Striking aspects of learning at Waldorf include the students’ creation of their own textbooks as they learn, the participation of every child in the school play, and mandatory music lessons on a string instrument — and participation in the orchestra — for older students. Another near-unique feature is the tradition of a “class teacher” who remains with the same students for, ideally, their entire eight years at the school, with “extra skills” classes supplementing their basic instruction as students grow into the older grades. Teacher David Heberlein, who has been at the school for 22 years and has shepherded two sets of students through the eight-year process, says “he wouldn’t trade it for the world.” Describing the class teacher as a “consistent authority figure,” he recently observed that “the more I know them, the more I can tailor the curriculum to speak to them. Through my teaching I mirror back to them who they are.”

Ms. Lemmo also emphasized the school’s sensitivity to the various stages of child development, and the awareness of living things that permeates the Waldorf philosophy. The “willow,” a recurring school motif, refers, she said, to the “Old Man Tree” located at a creek where early classes played, as well as a willow that can be seen right outside the newly-renovated main building, suggesting both rootedness and continuity. Rather than “reading, ’riting, and ’rithmetic,” she said, the school’s own “three r’s” are “rigor, relevance, and relationships.” Ms. Lemmo unknowingly added a fourth while recounting a Waldorf alumna’s response when asked the most important lesson she’d learned at the school. “Reverence for the world” was the answer.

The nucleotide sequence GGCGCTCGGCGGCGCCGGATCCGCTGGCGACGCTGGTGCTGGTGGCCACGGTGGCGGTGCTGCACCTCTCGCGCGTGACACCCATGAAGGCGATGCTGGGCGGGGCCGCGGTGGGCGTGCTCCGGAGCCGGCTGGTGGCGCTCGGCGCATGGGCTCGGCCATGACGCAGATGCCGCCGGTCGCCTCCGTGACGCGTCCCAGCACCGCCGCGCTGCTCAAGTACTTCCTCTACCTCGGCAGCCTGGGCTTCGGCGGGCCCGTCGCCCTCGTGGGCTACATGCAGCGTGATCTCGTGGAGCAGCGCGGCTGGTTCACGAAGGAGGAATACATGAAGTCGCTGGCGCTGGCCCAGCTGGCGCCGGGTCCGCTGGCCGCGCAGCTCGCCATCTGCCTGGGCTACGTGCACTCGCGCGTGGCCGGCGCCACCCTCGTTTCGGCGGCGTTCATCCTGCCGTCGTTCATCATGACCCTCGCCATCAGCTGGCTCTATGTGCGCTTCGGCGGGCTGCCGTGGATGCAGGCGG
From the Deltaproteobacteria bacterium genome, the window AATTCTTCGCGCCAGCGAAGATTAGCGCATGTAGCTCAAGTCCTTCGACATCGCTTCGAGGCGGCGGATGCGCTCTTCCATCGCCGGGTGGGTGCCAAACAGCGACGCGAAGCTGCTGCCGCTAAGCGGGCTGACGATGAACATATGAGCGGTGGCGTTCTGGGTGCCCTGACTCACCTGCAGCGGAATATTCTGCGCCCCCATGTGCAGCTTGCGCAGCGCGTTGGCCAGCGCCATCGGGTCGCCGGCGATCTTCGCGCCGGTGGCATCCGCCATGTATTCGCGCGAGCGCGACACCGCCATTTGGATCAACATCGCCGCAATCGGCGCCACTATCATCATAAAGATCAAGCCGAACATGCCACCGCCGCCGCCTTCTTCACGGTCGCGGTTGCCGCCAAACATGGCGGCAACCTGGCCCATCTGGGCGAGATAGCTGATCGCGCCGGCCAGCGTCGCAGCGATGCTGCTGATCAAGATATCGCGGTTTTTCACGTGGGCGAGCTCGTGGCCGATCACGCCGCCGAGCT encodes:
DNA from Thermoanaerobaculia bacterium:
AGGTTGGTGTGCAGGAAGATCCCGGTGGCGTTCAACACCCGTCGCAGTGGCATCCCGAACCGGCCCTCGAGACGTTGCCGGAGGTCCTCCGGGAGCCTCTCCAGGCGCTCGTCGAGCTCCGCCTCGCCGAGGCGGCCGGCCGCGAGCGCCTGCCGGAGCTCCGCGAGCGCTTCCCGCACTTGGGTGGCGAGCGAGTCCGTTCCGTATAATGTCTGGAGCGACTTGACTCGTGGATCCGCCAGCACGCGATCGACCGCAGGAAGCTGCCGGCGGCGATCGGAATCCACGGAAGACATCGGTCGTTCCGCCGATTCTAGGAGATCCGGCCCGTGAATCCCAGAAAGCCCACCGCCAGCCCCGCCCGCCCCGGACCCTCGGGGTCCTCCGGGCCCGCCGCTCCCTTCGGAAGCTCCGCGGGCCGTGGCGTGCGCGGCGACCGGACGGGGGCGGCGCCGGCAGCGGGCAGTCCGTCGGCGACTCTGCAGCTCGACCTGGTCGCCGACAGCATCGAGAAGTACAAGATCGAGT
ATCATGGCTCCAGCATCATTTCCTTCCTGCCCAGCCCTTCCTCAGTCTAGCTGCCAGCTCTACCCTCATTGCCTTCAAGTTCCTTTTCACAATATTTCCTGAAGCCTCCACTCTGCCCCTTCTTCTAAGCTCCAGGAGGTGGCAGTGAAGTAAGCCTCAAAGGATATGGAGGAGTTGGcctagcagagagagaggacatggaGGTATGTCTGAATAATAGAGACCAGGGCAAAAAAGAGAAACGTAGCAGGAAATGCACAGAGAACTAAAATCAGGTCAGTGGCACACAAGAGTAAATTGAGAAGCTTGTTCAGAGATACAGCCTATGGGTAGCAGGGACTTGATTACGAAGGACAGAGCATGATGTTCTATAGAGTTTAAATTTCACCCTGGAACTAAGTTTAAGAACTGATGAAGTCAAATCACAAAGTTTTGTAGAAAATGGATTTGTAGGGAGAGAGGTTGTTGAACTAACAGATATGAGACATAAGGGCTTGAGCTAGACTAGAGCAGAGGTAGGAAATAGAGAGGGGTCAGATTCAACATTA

Upcoming Events

On March 20 and 21 the school will host developmental pediatrician Susan Johnson for a weekend workshop entitled, “Toward an Understanding of Neurological Science and Learning: What Can Science Tell Us About the Healthiest Way for Today’s Children to Learn?” While the workshop is geared to parents, educators, and health practitioners, the topics presented are relevant for anyone who interacts with children. An important aspect of the presentation will be a discussion of non-pharmacological strategies that can be used to work with learning-challenged children. New Jersey educators attending the workshop will be eligible to receive professional credit. For more information and to register, contact Marla Hanan at mhanan@princetonwaldorf.org, or call (609) 466-1970 x 620.

The Folk Tale Puppets will perform Urashimo Taro, a Japanese tale, at the school on Sunday, March 29, at 2 p.m. Tickets for the performance, which is appropriate for ages five and up, are $5 each and may be purchased at the door. For more information contact Ms. Phinney at (609) 466-1365.